Researchers at Rensselear Polytechnic Institute have developed “liquid pistons” that could be suited to a variety of applications.
Using electromagnets the liquid pistons, which are highly tunable, scalable and have no solid moving parts, can function as pumps for lab-on-a-chip systems or could be used for adaptive lenses in future mobile phone cameras and implantable lenses.
The device consists of two drops of ferrofluid liquid, which are saturated with metal nanoparticles, situated in two holes in a substrate about the size of a piece of chewing gum. The entire device is situated in a chamber filled with water and pulses from an electromagnet are used to make one of the droplets – the driver – vibrate back and forth.
Get things pumpin’
This vibration, through a combination of magnetic, capillary and inertial forces, causes the second droplet to vibrate in an inverted pattern to the first, thereby creating a piston that resonates back and forth with great speed and a spring-like force. By exposing the driver ferrofluid droplet to different magnetic fields, the researchers are able to finely control the strength and speed of these vibrations.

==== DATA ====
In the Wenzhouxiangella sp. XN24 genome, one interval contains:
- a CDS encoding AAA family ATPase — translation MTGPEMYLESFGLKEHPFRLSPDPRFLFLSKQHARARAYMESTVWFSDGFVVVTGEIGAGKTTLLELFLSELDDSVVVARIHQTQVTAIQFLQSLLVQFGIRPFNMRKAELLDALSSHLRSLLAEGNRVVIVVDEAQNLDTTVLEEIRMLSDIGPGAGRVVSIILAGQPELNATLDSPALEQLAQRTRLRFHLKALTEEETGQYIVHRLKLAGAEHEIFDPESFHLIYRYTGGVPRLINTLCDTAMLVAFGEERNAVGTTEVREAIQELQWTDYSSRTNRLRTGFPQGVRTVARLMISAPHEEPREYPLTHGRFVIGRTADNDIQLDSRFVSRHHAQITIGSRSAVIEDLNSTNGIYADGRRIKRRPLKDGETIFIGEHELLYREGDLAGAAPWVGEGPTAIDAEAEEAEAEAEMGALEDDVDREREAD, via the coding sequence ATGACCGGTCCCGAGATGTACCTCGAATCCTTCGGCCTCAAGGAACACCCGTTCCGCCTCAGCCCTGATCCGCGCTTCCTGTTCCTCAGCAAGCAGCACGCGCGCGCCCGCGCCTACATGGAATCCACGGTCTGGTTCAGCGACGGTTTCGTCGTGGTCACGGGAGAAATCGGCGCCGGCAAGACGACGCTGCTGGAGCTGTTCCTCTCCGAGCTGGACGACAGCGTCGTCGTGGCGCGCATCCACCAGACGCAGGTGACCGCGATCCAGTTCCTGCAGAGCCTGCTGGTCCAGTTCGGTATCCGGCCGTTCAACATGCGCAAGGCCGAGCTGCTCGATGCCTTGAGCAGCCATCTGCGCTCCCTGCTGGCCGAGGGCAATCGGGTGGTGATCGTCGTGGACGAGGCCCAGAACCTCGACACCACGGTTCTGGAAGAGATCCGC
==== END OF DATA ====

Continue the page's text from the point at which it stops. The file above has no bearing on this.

This piston motion allows the droplets to act as a liquid resonator, capable of moving the surrounding liquid back and forth from one chamber to another. Also, by displacing an equal volume of the surrounding liquid from the chamber, the liquid piston also acts as a pump.
The research team, led by Rensselaer Professor Amir H. Hirsa, is confident this new discovery can be exploited to create a host of new devices such as micro displacement pumps, liquid switches and advanced drug delivery systems.